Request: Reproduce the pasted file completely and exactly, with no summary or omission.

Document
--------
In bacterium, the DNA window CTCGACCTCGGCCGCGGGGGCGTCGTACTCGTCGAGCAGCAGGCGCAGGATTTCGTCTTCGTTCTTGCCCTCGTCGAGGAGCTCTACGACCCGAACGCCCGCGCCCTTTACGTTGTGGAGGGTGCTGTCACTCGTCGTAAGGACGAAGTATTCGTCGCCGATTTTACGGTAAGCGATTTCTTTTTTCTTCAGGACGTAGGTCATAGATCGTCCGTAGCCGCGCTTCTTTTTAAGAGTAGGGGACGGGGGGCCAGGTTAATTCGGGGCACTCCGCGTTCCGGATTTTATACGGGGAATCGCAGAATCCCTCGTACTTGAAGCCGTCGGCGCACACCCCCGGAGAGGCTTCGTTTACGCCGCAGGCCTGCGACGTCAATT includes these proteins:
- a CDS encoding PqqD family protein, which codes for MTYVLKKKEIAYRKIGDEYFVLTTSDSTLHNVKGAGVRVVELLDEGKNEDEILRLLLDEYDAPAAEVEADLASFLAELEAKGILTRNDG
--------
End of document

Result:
In bacterium, the DNA window CTCGACCTCGGCCGCGGGGGCGTCGTACTCGTCGAGCAGCAGGCGCAGGATTTCGTCTTCGTTCTTGCCCTCGTCGAGGAGCTCTACGACCCGAACGCCCGCGCCCTTTACGTTGTGGAGGGTGCTGTCACTCGTCGTAAGGACGAAGTATTCGTCGCCGATTTTACGGTAAGCGATTTCTTTTTTCTTCAGGACGTAGGTCATAGATCGTCCGTAGCCGCGCTTCTTTTTAAGAGTAGGGGACGGGGGGCCAGGTTAATTCGGGGCACTCCGCGTTCCGGATTTTATACGGGGAATCGCAGAATCCCTCGTACTTGAAGCCGTCGGCGCACACCCCCGGAGAGGCTTCGTTTACGCCGCAGGCCTGCGACGTCAATT includes these proteins:
- a CDS encoding PqqD family protein, which codes for MTYVLKKKEIAYRKIGDEYFVLTTSDSTLHNVKGAGVRVVELLDEGKNEDEILRLLLDEYDAPAAEVEADLASFLAELEAKGILTRNDG